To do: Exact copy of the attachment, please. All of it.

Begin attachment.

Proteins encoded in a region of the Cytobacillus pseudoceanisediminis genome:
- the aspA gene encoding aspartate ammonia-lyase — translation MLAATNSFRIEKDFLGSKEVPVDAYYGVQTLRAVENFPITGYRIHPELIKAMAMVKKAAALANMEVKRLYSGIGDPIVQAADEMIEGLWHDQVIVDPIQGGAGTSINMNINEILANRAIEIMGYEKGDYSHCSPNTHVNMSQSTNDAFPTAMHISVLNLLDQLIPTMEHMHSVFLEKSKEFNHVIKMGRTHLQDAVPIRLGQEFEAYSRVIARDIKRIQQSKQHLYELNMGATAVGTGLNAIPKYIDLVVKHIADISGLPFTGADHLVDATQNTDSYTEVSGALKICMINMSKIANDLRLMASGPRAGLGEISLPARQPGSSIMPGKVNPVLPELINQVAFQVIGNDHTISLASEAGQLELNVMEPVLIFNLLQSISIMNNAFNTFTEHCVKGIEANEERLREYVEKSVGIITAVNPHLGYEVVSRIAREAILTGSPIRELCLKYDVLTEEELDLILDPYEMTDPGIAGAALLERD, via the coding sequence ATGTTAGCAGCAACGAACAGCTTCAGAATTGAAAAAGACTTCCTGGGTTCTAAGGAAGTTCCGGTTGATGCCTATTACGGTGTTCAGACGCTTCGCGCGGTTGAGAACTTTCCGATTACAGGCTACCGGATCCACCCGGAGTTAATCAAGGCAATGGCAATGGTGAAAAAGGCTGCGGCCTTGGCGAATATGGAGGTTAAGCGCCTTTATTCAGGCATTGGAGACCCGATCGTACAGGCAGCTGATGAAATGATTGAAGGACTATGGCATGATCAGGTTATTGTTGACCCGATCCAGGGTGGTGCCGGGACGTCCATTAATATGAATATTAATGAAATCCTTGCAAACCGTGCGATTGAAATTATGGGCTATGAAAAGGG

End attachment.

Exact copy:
Proteins encoded in a region of the Cytobacillus pseudoceanisediminis genome:
- the aspA gene encoding aspartate ammonia-lyase — translation MLAATNSFRIEKDFLGSKEVPVDAYYGVQTLRAVENFPITGYRIHPELIKAMAMVKKAAALANMEVKRLYSGIGDPIVQAADEMIEGLWHDQVIVDPIQGGAGTSINMNINEILANRAIEIMGYEKGDYSHCSPNTHVNMSQSTNDAFPTAMHISVLNLLDQLIPTMEHMHSVFLEKSKEFNHVIKMGRTHLQDAVPIRLGQEFEAYSRVIARDIKRIQQSKQHLYELNMGATAVGTGLNAIPKYIDLVVKHIADISGLPFTGADHLVDATQNTDSYTEVSGALKICMINMSKIANDLRLMASGPRAGLGEISLPARQPGSSIMPGKVNPVLPELINQVAFQVIGNDHTISLASEAGQLELNVMEPVLIFNLLQSISIMNNAFNTFTEHCVKGIEANEERLREYVEKSVGIITAVNPHLGYEVVSRIAREAILTGSPIRELCLKYDVLTEEELDLILDPYEMTDPGIAGAALLERD, via the coding sequence ATGTTAGCAGCAACGAACAGCTTCAGAATTGAAAAAGACTTCCTGGGTTCTAAGGAAGTTCCGGTTGATGCCTATTACGGTGTTCAGACGCTTCGCGCGGTTGAGAACTTTCCGATTACAGGCTACCGGATCCACCCGGAGTTAATCAAGGCAATGGCAATGGTGAAAAAGGCTGCGGCCTTGGCGAATATGGAGGTTAAGCGCCTTTATTCAGGCATTGGAGACCCGATCGTACAGGCAGCTGATGAAATGATTGAAGGACTATGGCATGATCAGGTTATTGTTGACCCGATCCAGGGTGGTGCCGGGACGTCCATTAATATGAATATTAATGAAATCCTTGCAAACCGTGCGATTGAAATTATGGGCTATGAAAAGGG